The month of June marks 40 years since the first cases of what would come to be known as AIDS were documented. Since that time, researchers and scientists have made huge strides in HIV treatment and today it is no longer a deadly disease, but rather a manageable condition.
A total of 38 million people are currently living with the virus to date.
Africa is leading with the highest number of those living with the disease. Out of the 38 million HIV-positive people worldwide, 25.7 million which represents 69% live in sub-Sahara Africa.
In February this year, a modelling study revealed that Africa’s ability in HIV testing and condom use is at 12.1% and 28.5%.
The United Nations Programme on HIV/AIDS (UNAIDS) in 2014 launched an ambitious target in 2014 to end the AIDS epidemic by 2030 by achieving 95 percent diagnosis and 95 percent of people with HIV taking medications against the disease.
Why do we need a vaccine?
More people than ever now have access to medications called antiretroviral therapy or ART, which when taken as prescribed keeps down the amount of virus in their body.
This keeps them healthy and unable to transmit HIV to their partners.
Beyond ART, people at high risk for infection can now get pre-exposure prophylaxis, or PrEP, a pill taken every day that reduces the risk of infection by 99%.
“But access to medication is not organized in every part of the world,” Hanneke Schuitemaker, global head of viral vaccine discovery at Johnson & Johnson’s Janssen Vaccines, told Agence France-Presse (AFP).
Even within wealthy countries, wide socioeconomic and racial disparities exist in accessing these medicines, and vaccines have historically been the most effective tools to eradicate infectious diseases.
J&J is currently carrying out two human efficacy trials for its HIV vaccine candidate, and initial results from one of them may come as early as the end of this year, Schuitemaker said.
Why is it so challenging?
Vaccines against COVID-19 were developed in record time and have shown remarkable levels of safety and efficacy, helping drive down caseloads in the countries fortunate enough to have wide access.
Many of these shots were developed using technologies that were previously being tried out on HIV – so why have we not had breakthroughs yet?
“The human immune system doesn’t self-cure HIV, whereas what was very clear was the human immune system was quite capable of self-curing COVID-19,” Larry Corey, principal investigator of HVTN, a global organization funding HIV vaccine development, told AFP.
COVID vaccines work by eliciting antibodies that bind to the virus’ spike protein and stop it from infecting human cells.
HIV also has spike-shaped proteins on its surface, which are the target of HIV vaccine development.
But while COVID has a number of well-known variants circulating worldwide, HIV has hundreds or thousands of variants inside each infected person, William Schief, an immunologist leading the development of an mRNA HIV vaccine at Scripps Research Institute told AFP.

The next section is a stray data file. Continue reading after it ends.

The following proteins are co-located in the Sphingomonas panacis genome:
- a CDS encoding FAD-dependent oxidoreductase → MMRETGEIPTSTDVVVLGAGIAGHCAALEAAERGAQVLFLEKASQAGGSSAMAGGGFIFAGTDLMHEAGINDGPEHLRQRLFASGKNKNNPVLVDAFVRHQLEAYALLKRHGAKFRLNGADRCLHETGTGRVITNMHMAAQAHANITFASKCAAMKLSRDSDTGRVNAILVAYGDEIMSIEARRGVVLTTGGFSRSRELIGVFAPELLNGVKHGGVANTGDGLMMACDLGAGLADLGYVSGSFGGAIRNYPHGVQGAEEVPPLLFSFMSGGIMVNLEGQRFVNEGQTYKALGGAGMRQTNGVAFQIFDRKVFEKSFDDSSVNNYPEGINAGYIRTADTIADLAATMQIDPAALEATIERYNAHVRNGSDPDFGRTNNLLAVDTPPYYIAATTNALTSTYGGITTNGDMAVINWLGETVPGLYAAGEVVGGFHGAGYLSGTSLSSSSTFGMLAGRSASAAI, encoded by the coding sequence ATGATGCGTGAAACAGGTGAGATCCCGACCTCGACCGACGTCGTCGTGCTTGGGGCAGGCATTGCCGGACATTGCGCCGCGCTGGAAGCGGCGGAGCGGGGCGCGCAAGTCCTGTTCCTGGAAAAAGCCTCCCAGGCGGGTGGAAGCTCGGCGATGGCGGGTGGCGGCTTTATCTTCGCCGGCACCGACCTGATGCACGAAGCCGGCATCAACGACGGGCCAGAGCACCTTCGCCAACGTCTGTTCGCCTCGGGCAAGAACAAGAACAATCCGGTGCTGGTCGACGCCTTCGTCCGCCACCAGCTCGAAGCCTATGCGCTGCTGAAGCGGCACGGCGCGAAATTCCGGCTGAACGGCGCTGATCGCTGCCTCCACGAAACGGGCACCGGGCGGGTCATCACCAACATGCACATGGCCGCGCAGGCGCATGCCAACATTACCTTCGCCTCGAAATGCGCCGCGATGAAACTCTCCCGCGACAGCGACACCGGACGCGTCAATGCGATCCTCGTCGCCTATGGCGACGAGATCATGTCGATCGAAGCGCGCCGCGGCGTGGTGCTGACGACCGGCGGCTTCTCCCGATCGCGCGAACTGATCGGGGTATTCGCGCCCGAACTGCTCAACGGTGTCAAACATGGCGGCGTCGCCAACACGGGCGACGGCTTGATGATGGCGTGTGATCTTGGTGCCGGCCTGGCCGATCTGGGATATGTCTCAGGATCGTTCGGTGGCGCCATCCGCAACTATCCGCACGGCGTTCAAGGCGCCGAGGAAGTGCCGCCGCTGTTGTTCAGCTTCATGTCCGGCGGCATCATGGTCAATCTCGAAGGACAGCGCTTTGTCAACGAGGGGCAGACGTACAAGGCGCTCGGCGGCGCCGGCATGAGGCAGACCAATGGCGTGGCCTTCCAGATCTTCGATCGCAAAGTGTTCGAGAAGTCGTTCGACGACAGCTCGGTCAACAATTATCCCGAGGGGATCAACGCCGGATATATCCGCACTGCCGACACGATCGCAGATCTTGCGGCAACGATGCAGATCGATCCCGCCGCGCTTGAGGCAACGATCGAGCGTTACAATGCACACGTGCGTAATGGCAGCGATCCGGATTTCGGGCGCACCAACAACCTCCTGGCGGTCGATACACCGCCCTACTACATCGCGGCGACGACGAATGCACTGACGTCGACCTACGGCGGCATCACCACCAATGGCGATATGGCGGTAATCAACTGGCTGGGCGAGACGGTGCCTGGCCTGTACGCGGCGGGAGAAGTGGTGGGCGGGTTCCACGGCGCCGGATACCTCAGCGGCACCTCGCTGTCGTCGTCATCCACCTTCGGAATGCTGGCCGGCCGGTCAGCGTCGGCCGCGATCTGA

Because it’s a “retrovirus” it quickly incorporates itself into its host’s DNA. An effective vaccine will need to stop the infection dead in its tracks, not just reduce the amount of virus and leave the remainder to stay with the person forever.
Where do things stand now?
Efforts to develop a vaccine have been going on for decades but have so far all ended in failure.
Last year, a study called Uhambo that was taking place in South Africa and involved the only vaccine candidate ever shown to provide some protection against the virus frustratingly ended in failure.
J&J’s vaccine candidate is currently being trialed in 2,600 women in sub-Saharan Africa in the Imbokodo trial, which is expected to report results in the coming months.
It’s also being tested in around 3,800 men who have sex with men and transgender individuals across the U.S., South America and Europe in the Mosaico trial.
The J&J vaccine uses similar adenovirus technology to its COVID-19 vaccine, in other words, a genetically modified cold virus delivers genetic cargo-carrying instructions for the host to develop “mosaic immunogens,” which are molecules capable of inducing an immune response to a wide variety of HIV strains.
This is followed up by directly injecting synthetic proteins in later doses.
Another promising approach is to try to generate “broadly neutralizing antibodies” (bnAbs) which bind to areas of the HIV virus that are common across its many variants.
The International AIDS Vaccine Initiative and Scripps Research recently announced results from an early-stage trial showing their mRNA vaccine candidate, developed with Moderna, stimulated the production of rare immune cells that create bnAbs.
Their strategy, explained Schief, is to use a sequence of shots to try to gradually educate antibody-producing B-cells. They also hope to train up another kind of white cell, known as T-cells, to kill any cells that still get infected despite the antibodies.
Efficacy trials are still a long way off, but he is hopeful the mRNA technology, which turns the body’s cells into vaccine factories and has proven its worth against COVID-19, can make the difference.